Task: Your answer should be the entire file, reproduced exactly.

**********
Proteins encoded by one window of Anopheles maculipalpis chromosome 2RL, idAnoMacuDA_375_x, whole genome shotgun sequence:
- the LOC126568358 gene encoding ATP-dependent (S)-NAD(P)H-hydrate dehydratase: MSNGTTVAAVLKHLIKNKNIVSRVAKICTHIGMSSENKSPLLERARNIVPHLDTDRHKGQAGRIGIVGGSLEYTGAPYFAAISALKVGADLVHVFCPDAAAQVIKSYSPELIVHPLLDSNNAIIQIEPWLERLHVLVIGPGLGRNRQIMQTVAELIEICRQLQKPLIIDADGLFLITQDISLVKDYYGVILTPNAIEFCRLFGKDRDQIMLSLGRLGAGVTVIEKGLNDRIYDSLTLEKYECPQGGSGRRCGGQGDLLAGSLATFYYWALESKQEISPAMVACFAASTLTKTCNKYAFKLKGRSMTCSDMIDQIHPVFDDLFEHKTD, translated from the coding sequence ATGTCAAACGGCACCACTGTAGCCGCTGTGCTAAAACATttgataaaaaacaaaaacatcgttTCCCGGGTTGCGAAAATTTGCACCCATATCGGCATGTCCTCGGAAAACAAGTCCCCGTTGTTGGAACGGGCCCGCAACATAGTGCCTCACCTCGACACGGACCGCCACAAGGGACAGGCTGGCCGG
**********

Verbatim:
Proteins encoded by one window of Anopheles maculipalpis chromosome 2RL, idAnoMacuDA_375_x, whole genome shotgun sequence:
- the LOC126568358 gene encoding ATP-dependent (S)-NAD(P)H-hydrate dehydratase: MSNGTTVAAVLKHLIKNKNIVSRVAKICTHIGMSSENKSPLLERARNIVPHLDTDRHKGQAGRIGIVGGSLEYTGAPYFAAISALKVGADLVHVFCPDAAAQVIKSYSPELIVHPLLDSNNAIIQIEPWLERLHVLVIGPGLGRNRQIMQTVAELIEICRQLQKPLIIDADGLFLITQDISLVKDYYGVILTPNAIEFCRLFGKDRDQIMLSLGRLGAGVTVIEKGLNDRIYDSLTLEKYECPQGGSGRRCGGQGDLLAGSLATFYYWALESKQEISPAMVACFAASTLTKTCNKYAFKLKGRSMTCSDMIDQIHPVFDDLFEHKTD, translated from the coding sequence ATGTCAAACGGCACCACTGTAGCCGCTGTGCTAAAACATttgataaaaaacaaaaacatcgttTCCCGGGTTGCGAAAATTTGCACCCATATCGGCATGTCCTCGGAAAACAAGTCCCCGTTGTTGGAACGGGCCCGCAACATAGTGCCTCACCTCGACACGGACCGCCACAAGGGACAGGCTGGCCGG